The Concept of the Aesthetic [Revised entry by James Shelley on October 17, 2017. Changes to: Main text, Bibliography] Introduced into the philosophical lexicon during the Eighteenth Century, the term 'aesthetic' has come to be used to designate, among other things, a kind of object, a kind of judgment, a kind of attitude, a kind of experience, and a kind of value. For the most part, aesthetic theories have divided over questions particular to one or another of these designations:... Stanford Encyclopedia of Philosophy -


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Book Symposium: Klauk Commentary and Response Tobias Klauk is a postdoctoral researcher in the research project "The Normative Relations between Fiction, Imagination, and Appreciation" at Göttingen University. His current interests include the theory of fiction, narratology and aesthetics. This week at The Junkyard, we're hosting a symposium on Kathleen Stock's recent book:  Only Imagine: Fiction, Interpretation, and Imagination (Oxford University Press, 2017).  See here for Kathleen's introduction.  Additional commentaries and replies will run each day this week.* * *Commentary from Tobias Klauk:... The Junkyard -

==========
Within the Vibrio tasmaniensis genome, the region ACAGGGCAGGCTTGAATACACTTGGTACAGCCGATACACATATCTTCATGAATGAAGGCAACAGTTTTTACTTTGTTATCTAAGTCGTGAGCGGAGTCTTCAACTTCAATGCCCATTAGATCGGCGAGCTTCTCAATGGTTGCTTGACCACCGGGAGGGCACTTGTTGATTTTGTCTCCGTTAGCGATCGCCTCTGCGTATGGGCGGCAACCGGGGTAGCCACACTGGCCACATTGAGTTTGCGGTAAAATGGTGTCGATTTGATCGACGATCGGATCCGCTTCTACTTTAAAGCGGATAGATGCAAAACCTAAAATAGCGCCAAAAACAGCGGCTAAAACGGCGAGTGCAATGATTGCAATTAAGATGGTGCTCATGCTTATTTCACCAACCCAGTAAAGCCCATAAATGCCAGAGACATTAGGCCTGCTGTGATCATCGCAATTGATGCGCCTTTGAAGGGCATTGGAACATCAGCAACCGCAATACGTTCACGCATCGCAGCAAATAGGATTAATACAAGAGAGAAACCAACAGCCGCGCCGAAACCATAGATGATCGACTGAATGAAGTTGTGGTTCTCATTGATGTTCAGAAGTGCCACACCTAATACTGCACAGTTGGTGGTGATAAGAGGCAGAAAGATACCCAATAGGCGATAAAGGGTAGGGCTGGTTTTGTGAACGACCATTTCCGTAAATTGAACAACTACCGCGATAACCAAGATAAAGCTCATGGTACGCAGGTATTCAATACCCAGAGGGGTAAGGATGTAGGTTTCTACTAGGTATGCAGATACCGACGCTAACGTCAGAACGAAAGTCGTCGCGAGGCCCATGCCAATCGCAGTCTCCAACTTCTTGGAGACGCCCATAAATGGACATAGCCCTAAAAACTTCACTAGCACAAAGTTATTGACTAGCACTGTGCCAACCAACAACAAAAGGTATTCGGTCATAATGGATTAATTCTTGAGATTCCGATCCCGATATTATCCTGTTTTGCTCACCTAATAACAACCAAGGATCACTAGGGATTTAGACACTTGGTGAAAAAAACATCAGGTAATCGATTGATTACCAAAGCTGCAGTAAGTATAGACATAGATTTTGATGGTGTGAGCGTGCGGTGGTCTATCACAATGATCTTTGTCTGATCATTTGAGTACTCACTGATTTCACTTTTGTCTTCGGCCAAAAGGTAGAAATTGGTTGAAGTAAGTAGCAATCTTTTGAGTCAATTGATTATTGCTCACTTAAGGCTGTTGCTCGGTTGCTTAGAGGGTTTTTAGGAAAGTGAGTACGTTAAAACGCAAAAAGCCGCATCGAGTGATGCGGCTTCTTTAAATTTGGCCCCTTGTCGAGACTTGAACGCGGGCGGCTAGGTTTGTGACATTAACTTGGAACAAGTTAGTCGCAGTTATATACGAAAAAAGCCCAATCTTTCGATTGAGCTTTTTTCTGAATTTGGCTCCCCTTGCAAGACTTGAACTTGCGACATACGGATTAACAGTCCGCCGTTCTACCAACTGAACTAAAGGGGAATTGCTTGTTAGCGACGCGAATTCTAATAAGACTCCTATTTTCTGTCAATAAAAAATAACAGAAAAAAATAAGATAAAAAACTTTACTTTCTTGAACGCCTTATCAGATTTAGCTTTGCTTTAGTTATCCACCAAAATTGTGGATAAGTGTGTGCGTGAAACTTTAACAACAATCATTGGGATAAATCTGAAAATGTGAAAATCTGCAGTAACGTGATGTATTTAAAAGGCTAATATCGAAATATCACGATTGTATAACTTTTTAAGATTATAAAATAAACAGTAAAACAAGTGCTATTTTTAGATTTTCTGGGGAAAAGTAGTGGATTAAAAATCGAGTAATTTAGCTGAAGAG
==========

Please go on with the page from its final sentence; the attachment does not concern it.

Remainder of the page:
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Book Symposium: Klenner Commentary and Response Niels Klenner is a PhD student within the project “The Normative Relations between Fiction, Imagination and Appreciation” in Fribourg, funded both by the Swiss National Science Foundation and German Research Foundation. His thesis is about the role of argumentation in literary interpretations. This week at The Junkyard, we're hosting a symposium on Kathleen Stock's recent book:  Only Imagine: Fiction, Interpretation, and Imagination (Oxford University Press, 2017).  See here for Kathleen's introduction.  Additional commentaries and replies will... The Junkyard -